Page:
Perhaps you carry an item or brand that the person would really like to know more about. Maybe you’re the closest option. But none of that matters if you don’t have a website with good SEO that’s caused your business to be highly listed. And if you don’t have a website, guess what? The person looking for your services is going to go right on down the list. I bet fewer than one out of ten people will call a business to find out information that should be on a nonexistent website.

Facebook + Website = Where it’s at

If you take away one thing from this article, let it be this: what’s awesome about having both a website and a Facebook page is that Google can tell they are connected. When a business has both and makes it a point to be active on each one, Google likes it. When Google likes what you’re doing, they rank you higher. The higher you are in search results, the more customers can find you. It’s as simple as that.

Developing a new website might sound difficult, but it doesn’t have to be. CloudZen Designs can help streamline the process and get you into a site that suits your needs.

And hey, if you need social media maintenance help, we’re happy to chat about that, too.

The Importance of Well-Written Content

A new or redesigned website doesn’t just need to be attractive, usable, practical, and responsive—it needs to provide clear, straightforward information about the businesses’ services, information about the business itself, and convey a sense of authority so users feel they can rely on the business for information about their product or industry.

The Basic Copy

A website does this in a couple of ways. First, consider the basic copy. Content that is sloppily written, with excess or imprecise language, misspellings, or grammatical errors, is the first red flag readers notice—and it’s one of the easiest to avoid. After all, you want your reader to continue browsing your site for as long as possible. Unfortunately, many consumers will leave the site after finding a second or third error, because they’ve begun to be concerned that if your business can’t manage correct spelling and grammar, incorrect information about your product or service may also be present.

The Message

The second part of well-written content is the message itself. Grammar and mechanics are easy to fix if errors are present, but the content is where your expert knowledge, perhaps with the help of a professional writer, comes in to play.

For example, when visiting a new site, a user may first go to the “About Us” section. The information contained in the “About Us” section shouldn’t just function as a biography of the owners or a history of the company. Instead, purposefully chosen information can immediately instill in the reader a sense of trust. Instead of providing the minimum number of details, developing a narrative about the company, its founders, its mission, and the ways in which it is moving toward the future can go a long way toward helping your customers identify with who you are and what you do. Why waste the opportunity?

Dynamic Content

Much of the content above is semi-static, that is, it won’t change very often. But there is a third area of content—dynamic content. This type of content is usually on a blog, which will be updated every month, every week, or maybe even every day. Blog posts are no longer journal-type entries, though those may be used occasionally. Instead, blog posts have become more like proper articles. They are generally longer (from 500-1000 words) and are often written from an expert’s perspective.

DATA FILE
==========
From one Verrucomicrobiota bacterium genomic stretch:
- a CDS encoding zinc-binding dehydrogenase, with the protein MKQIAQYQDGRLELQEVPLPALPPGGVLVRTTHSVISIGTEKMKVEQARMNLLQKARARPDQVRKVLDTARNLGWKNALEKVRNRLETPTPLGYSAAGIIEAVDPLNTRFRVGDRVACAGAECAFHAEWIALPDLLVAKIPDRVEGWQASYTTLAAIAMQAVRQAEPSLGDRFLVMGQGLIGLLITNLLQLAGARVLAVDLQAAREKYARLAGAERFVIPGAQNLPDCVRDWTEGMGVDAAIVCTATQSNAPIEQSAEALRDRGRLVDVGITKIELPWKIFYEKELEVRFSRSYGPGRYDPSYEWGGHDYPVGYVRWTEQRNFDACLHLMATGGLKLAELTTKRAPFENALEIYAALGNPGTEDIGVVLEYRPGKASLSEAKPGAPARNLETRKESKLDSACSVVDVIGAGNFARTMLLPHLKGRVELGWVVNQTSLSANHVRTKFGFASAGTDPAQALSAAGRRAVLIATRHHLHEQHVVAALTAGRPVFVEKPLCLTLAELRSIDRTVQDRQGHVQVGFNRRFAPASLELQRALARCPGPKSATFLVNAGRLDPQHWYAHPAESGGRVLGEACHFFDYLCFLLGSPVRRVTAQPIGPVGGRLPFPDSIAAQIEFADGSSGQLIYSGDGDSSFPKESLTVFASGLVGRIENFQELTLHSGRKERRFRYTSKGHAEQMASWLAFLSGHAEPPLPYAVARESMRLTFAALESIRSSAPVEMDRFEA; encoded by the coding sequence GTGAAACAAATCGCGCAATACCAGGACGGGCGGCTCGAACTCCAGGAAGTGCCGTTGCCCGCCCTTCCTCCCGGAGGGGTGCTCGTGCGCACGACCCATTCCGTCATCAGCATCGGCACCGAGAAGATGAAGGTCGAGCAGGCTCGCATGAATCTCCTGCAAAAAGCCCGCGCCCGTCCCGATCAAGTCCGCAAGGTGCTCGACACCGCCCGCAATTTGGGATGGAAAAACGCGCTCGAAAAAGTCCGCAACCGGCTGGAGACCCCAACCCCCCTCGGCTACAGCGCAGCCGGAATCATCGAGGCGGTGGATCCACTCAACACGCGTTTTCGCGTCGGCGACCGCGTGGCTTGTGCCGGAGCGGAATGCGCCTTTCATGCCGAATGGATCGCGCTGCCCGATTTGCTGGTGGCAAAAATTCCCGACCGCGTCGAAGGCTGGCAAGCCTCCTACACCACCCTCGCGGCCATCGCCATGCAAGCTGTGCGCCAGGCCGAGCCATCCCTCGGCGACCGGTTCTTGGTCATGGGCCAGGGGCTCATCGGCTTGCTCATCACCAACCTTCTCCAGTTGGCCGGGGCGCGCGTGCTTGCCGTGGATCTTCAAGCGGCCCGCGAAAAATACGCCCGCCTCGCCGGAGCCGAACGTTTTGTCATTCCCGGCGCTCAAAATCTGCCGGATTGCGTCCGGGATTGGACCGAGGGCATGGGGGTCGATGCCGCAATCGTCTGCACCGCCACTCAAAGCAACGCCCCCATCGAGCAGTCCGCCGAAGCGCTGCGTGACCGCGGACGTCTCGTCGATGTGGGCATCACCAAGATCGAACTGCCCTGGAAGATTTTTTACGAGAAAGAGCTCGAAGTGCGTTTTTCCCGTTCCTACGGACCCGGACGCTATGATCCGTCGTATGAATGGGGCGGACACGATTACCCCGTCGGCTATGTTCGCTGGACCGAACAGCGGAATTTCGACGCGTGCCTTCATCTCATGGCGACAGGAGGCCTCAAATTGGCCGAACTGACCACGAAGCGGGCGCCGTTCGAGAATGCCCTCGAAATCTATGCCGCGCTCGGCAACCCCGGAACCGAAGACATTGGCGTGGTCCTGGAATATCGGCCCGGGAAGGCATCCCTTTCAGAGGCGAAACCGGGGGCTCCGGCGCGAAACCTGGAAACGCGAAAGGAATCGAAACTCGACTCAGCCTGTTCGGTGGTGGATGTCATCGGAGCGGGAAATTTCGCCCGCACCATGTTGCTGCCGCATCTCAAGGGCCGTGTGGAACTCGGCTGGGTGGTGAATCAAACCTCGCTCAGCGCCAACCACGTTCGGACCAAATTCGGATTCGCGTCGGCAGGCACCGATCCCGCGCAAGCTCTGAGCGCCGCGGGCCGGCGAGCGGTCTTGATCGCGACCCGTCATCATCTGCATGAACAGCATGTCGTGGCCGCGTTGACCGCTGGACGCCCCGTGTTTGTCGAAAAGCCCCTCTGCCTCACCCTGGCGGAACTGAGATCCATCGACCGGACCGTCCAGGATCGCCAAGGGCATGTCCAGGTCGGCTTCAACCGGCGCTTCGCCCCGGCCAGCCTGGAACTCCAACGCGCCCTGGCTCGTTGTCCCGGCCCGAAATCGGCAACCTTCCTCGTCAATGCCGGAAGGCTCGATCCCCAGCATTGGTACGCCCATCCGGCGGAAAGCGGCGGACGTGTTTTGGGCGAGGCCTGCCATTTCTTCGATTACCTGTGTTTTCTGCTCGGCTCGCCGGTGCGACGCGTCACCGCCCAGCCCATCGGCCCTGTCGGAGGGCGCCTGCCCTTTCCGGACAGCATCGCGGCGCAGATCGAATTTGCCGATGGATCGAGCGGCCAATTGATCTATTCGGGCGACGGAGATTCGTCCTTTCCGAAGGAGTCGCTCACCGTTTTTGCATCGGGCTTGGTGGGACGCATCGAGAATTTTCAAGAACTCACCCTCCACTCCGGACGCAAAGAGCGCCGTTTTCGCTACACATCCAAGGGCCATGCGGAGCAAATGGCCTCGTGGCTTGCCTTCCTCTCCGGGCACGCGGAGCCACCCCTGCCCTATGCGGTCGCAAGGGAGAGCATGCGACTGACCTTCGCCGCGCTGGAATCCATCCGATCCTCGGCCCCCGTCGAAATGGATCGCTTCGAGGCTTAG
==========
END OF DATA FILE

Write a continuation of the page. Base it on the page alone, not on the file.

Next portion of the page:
When you take combine the need for regular blogging to increase SEO and share information with the need for accurate, well-developed copy on the rest of the site, you’re looking at a lot of words. All that content has to come from somewhere. Your web designer will, ideally, work with a professional writer to create a usable design and fill it in with content that’s solid. Though content marketing is much more complex than just a good website, that’s the first place a consumer will often be exposed to your web marketing.

Examples:

 

1. Well-written content provides real value to your customers:

A new visitor/consumer comes to your website. They peruse the “About Us” page, look at the products or services you offer, and find everything well-written and proofread. Your blog functions not as an attempt to sell them something, but as a real effort to provide information that will help them.

2. That well-written content builds brand authority:

When your brand name comes up in conversation or when the consumer sees your brand in other marketing campaigns, they acknowledge your brand as an authority in the industry, one that’s genuinely trying to provide as much assistance as possible.

3. That authority builds brand trust:

When a question comes up regarding a related service or product, the consumer trusts that the information provided by the authority (your business) is accurate. When it’s time to make a purchase decision, the consumer remembers your company as a reputable one whom they would trust to provide not only strong information, but a solid product or service.

 

For just a moment, imagine this went another direction—a new consumer visits your site, finds spelling or grammatical errors, or finds a blog that hasn’t been updated in a year, even though you’re supposed to be an expert in your field. Worse, maybe your website doesn’t have any information about who you are and doesn’t take any steps to help the consumer feel comfortable with what you provide. What do you think the chances are they’ll stick around long enough to do business with you?

If you have any questions about content or content marketing, web design, or how a web designer can help you navigate these important issues, contact CloudZen Designs. We can schedule an analysis of your site, whether you need a new website, a website redesign, or content help.